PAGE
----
.

Backstreet Boys Take on Jive

Group files a $75 million suit against label's parent company

November 27, 2002 12:00 AM ET

The Backstreet Boys have filed a $75 million lawsuit against Zomba Recording Corporation, the company that operates their label Jive Records, also home to 'N Sync and Britney Spears.

The suit, filed on November 25th in U.S. District Court the Southern District of New York, alleges that Zomba held up the release of the band's fourth album, which was due to the label on April 30, 2002. Upon delivery, the label was to pay the band a $5 million advance. The band also claims that, as a result of not having a new album to promote, they were unable to tour and thus lost millions in revenue.

According to the Backstreet Boys' suit, the label used contractual loopholes to prevent the band from making the April due date and collecting the advance for what would have been the follow-up to 2000's Black and Blue. Under a stipulation in the Backstreet Boys' contract, the label has to approve the songs recorded and the producers used before the group can turn in an album. The Backstreet Boys maintain that Zomba refused to participate in the decision-making process surrounding the album, causing the delay.

An additional stipulation stated that all five members of the Backstreet Boys must be involved in the recording of the album for the band to receive the advance. The Backstreet Boys maintain that Zomba used that clause as a loophole, engaging BSB member Nick Carter in the work and promotion for a solo album, preventing him from working with the Backstreet Boys. The BSBs further charged that by demanding that Nick Carter's solo release, Now or Never, take precedence over the BSB album, the label prevented Carter from fulfilling his own contractual obligation to the band, which takes precedence over any other projects. The band also charges Zomba with using the Backstreet Boys' name to promote the Nick Carter album, citing the advertisements posted on www.backstreetboys.com.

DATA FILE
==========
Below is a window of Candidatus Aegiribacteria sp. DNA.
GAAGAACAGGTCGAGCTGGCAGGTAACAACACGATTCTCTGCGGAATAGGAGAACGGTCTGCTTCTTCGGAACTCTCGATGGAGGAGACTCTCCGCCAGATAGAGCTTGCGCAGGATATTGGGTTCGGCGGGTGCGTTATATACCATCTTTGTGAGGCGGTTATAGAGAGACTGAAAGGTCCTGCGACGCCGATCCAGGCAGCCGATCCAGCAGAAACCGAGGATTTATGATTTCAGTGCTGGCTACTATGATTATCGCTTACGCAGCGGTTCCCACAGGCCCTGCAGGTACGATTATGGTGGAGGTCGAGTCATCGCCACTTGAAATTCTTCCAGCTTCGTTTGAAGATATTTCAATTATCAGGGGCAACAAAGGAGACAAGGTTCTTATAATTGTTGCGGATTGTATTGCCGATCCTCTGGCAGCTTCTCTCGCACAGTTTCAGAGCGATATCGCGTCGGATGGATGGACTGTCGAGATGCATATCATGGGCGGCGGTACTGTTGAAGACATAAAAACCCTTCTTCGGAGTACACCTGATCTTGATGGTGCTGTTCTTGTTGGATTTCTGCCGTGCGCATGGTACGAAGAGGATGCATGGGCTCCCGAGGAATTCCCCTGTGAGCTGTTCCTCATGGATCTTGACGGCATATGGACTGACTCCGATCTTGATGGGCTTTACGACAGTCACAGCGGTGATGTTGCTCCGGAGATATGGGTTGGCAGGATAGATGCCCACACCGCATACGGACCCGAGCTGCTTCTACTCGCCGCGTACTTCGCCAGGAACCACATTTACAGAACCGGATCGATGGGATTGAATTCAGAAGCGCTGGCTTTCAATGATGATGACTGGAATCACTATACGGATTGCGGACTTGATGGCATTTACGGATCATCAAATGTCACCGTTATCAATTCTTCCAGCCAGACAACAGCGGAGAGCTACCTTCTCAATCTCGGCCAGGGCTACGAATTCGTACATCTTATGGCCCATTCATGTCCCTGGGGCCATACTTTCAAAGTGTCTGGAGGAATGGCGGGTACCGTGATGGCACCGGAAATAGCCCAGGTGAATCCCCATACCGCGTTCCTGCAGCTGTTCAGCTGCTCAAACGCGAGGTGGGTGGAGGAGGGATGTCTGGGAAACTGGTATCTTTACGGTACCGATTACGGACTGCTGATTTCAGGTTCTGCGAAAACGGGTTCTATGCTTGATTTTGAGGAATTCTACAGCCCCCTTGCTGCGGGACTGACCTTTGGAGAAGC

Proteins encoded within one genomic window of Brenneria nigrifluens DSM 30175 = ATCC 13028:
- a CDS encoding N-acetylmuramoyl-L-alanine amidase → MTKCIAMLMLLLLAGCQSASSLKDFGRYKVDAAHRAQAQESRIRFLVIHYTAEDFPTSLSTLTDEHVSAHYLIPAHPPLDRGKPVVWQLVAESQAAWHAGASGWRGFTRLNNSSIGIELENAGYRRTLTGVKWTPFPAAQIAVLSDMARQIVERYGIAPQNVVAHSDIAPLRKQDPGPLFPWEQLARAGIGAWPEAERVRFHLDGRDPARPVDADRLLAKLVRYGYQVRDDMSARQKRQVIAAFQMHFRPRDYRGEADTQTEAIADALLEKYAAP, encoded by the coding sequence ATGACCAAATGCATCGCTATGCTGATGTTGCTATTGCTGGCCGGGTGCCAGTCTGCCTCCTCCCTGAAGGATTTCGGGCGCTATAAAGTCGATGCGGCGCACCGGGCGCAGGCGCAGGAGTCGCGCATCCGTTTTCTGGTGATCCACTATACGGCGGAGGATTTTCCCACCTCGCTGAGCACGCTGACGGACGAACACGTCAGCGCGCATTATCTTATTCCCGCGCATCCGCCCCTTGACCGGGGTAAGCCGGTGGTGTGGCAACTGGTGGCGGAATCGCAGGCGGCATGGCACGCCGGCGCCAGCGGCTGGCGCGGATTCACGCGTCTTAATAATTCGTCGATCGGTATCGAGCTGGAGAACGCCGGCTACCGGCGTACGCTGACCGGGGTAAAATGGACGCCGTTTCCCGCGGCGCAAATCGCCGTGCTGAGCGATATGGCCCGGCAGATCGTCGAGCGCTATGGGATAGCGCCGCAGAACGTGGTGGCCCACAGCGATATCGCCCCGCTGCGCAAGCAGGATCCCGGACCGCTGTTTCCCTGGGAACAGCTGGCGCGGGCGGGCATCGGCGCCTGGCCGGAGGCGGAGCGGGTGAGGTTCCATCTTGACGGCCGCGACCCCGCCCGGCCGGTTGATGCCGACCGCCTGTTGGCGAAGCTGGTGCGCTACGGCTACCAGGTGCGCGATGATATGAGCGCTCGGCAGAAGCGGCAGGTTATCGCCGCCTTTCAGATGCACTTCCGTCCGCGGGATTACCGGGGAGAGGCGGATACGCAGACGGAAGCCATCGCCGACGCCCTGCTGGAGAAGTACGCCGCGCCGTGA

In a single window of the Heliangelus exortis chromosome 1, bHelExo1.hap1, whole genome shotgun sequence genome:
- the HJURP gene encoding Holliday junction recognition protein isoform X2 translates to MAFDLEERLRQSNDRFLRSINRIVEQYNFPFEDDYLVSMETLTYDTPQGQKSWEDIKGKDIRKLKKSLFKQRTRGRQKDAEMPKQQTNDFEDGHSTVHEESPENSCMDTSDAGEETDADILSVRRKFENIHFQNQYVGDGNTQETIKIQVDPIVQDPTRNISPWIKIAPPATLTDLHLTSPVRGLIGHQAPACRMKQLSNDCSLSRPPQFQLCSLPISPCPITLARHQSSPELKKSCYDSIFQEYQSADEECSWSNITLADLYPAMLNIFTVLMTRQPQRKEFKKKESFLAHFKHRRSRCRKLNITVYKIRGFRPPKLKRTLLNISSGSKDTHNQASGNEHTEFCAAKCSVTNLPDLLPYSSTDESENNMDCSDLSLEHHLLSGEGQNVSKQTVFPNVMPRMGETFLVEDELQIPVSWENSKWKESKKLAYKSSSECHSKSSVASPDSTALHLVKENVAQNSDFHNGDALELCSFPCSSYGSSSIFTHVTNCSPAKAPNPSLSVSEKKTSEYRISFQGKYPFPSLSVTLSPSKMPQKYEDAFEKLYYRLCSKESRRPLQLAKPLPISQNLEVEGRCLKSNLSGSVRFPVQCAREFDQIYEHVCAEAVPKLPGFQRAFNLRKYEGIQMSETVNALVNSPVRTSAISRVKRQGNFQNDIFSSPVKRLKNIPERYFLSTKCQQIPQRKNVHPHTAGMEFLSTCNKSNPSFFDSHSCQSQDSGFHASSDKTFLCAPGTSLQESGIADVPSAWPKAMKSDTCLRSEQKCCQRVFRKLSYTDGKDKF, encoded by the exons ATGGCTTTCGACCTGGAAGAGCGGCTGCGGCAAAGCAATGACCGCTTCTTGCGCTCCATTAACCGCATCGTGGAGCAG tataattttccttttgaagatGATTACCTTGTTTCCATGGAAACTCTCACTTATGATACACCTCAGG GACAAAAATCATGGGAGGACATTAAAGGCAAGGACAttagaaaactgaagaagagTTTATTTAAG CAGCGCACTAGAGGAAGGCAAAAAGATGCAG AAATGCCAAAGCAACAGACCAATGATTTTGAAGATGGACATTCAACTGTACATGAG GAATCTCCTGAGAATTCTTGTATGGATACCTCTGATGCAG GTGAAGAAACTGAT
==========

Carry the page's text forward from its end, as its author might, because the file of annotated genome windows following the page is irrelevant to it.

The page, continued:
"We are committed to the Backstreet Boys, and we will protect our group from anybody or anything that tries to break us apart," the band said in a joint statement. "We are disappointed that our longtime label Jive Records has attempted to irresponsibly exploit our group. The five of us are writing for our new CD and setting concert dates for our upcoming worldwide summer tour."

Calls to Zomba Entertainment Group's attorney had not been answered by press time.

In related news, Bertelsmann Entertainment Group announced today that its BMG music division has purchased Zomba. The $2.74 billion deal now links Zomba to Arista, J Records and RCA.

To read the new issue of Rolling Stone online, plus the entire RS archive: Click Here

prev
Music Main Next
Daily Newsletter

Get the latest RS news in your inbox.

Sign up to receive the Rolling Stone newsletter and special offers from RS and its
marketing partners.

X

We may use your e-mail address to send you the newsletter and offers that may interest you, on behalf of Rolling Stone and its partners. For more information please read our Privacy Policy.

Song Stories

“Promiscuous”

Nelly Furtado with Timbaland | 2006

This club-oriented single featuring Timbaland, who produced Nelly Furtado's third album, Loose, was Furtado’s sexy return after the Canadian singer's exploration of her Portuguese heritage on Folklore. "In the studio, initially I didn’t know if I could do it, 'cause Timbaland wrote that chorus," Furtado said. "I'm like, 'That's cool, but I don't know if I'm ready to do full-out club.'" The flirty lyrics are a dance between a guy and girl, each knowing they will end up in bed together but still playing the game. "Tim and I called it 'The BlackBerry Song,' she said, "because everything we say in the song you could text-message to somebody."

More Song Stories entries »
 
www.expandtheroom.com